Taking the leap into self-employment
18 Sep 2018
Wedding photographer Sally Rawlins shares her top tips for taking the leap of faith into self-employment by drawing on her own success story
If you’re someone like me, who craves permanence and stability – particularly regarding employment – but yearn to be your own boss, taking ‘the leap’ into self-employment can seem a daunting prospect.
After an established 12-year career in the financial services industry, with the last few accompanied by photographing weddings on the weekends and through annual leave, I decided I could no longer ignore my longing to be my own boss, and become a full time wedding photographer. I decided to take the leap.
As someone who, frankly, is terrified of the prospect of not having a guaranteed salary every month for the foreseeable future, I dug deep and used the following as a framework to build my business:
This really underpinned how – and if – I could actually live as a self-employed individual. Review your finances and see how much you really need to take home per month to live the kind of life you think is possible. I’m not talking about how much you charge, I mean review your monetary outgoings and see how much you can pay yourself to cover everything. Then, it may be sensible to make a contingency plan, i.e. what happens if you don’t earn as much as you thought you would, or you had some unforeseen outlays; how many months could you live off your income for, do you need a financial buffer? Some people don’t have a contingency at all – which is a bit too scary for me – but do set out a plan on how much money you need before things get hairy.
I relied on incredible self-belief to get this thing off the ground. Five years ago I’d started photographing a few people here and there for fun. Now, I could only rely on photography to pay the bills. I did some reading; a couple of business books and a couple of branding books, which solidified my confidence that my business would be successful. Many people will give you their opinion on how successful they believe you will be, based on their (sometimes limited) understanding of your skills, your industry and many other things. Often these people are well-meaning and don’t want to see you end up in the gutter, but don’t let their pessimism drag you into the ditch of doubt. Have confidence in what you’re doing, and use cynicism as a motivating factor. Be determined. Prove them wrong.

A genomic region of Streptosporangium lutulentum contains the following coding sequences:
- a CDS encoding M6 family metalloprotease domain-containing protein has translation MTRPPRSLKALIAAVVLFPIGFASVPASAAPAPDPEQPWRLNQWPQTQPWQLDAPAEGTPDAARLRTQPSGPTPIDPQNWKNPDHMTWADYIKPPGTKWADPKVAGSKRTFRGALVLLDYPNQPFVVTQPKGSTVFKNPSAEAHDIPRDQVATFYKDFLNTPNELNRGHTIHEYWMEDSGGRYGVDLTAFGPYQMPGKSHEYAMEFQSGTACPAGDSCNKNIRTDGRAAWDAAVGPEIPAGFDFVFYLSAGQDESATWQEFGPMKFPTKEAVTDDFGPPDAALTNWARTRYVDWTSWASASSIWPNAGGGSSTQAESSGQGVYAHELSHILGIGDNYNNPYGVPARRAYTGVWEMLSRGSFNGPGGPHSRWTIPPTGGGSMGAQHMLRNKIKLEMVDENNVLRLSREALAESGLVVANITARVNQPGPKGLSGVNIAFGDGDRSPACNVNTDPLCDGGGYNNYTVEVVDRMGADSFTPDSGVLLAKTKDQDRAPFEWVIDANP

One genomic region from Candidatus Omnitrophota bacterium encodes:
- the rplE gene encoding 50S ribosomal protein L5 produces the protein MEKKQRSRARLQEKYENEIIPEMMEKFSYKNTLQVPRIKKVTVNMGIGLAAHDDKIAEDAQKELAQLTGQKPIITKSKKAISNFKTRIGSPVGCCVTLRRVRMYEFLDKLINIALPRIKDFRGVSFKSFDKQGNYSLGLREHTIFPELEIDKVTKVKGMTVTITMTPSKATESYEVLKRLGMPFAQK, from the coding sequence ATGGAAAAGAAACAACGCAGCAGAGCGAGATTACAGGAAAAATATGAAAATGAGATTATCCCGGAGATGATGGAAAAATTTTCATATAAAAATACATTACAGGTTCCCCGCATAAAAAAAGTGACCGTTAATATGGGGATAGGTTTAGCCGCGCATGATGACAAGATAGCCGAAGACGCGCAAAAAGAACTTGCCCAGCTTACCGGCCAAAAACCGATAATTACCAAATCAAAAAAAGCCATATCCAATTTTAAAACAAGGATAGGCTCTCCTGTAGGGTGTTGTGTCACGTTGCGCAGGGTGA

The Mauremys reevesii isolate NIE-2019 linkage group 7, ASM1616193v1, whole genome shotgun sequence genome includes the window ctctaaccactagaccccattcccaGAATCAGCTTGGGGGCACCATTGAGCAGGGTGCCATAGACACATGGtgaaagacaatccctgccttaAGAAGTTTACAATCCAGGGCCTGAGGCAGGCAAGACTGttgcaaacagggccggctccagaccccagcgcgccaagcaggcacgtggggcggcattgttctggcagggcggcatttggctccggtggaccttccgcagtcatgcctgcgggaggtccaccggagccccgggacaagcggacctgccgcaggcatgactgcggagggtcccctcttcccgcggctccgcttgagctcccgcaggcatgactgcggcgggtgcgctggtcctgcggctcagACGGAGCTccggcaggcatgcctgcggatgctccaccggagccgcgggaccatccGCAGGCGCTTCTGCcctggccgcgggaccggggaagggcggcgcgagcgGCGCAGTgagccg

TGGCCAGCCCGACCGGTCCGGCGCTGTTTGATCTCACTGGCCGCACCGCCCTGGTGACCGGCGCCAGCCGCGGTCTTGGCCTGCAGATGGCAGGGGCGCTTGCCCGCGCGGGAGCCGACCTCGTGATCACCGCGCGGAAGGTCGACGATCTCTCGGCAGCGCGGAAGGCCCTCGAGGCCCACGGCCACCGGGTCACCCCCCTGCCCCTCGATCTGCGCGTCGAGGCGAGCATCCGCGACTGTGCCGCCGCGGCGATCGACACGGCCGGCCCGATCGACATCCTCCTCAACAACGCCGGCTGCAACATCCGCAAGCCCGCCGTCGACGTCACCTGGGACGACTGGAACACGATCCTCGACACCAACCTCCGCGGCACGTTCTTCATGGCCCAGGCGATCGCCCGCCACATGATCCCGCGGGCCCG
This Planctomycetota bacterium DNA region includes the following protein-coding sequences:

Networking is also a really useful thing to do, however don’t feel obligated to go to every coffee morning that comes your way. Plenty of very successful people have run great businesses without having a drawer full of other people’s business cards. Be selective.
Finally, taking the big step of moving away from being an employee to running your own business can be really daunting, but if you believe what you’re doing could really work, just give it a try. Don’t be forever worrying 'what if'. And if for some reason it doesn’t work out, pick up another job again and be proud of yourself for giving it your best. Succeeding or failing doesn’t have to define you.
And as I write, today I have just hit my stretch target for bookings for next year. I’m absolutely delighted. Take a look at some of my work below...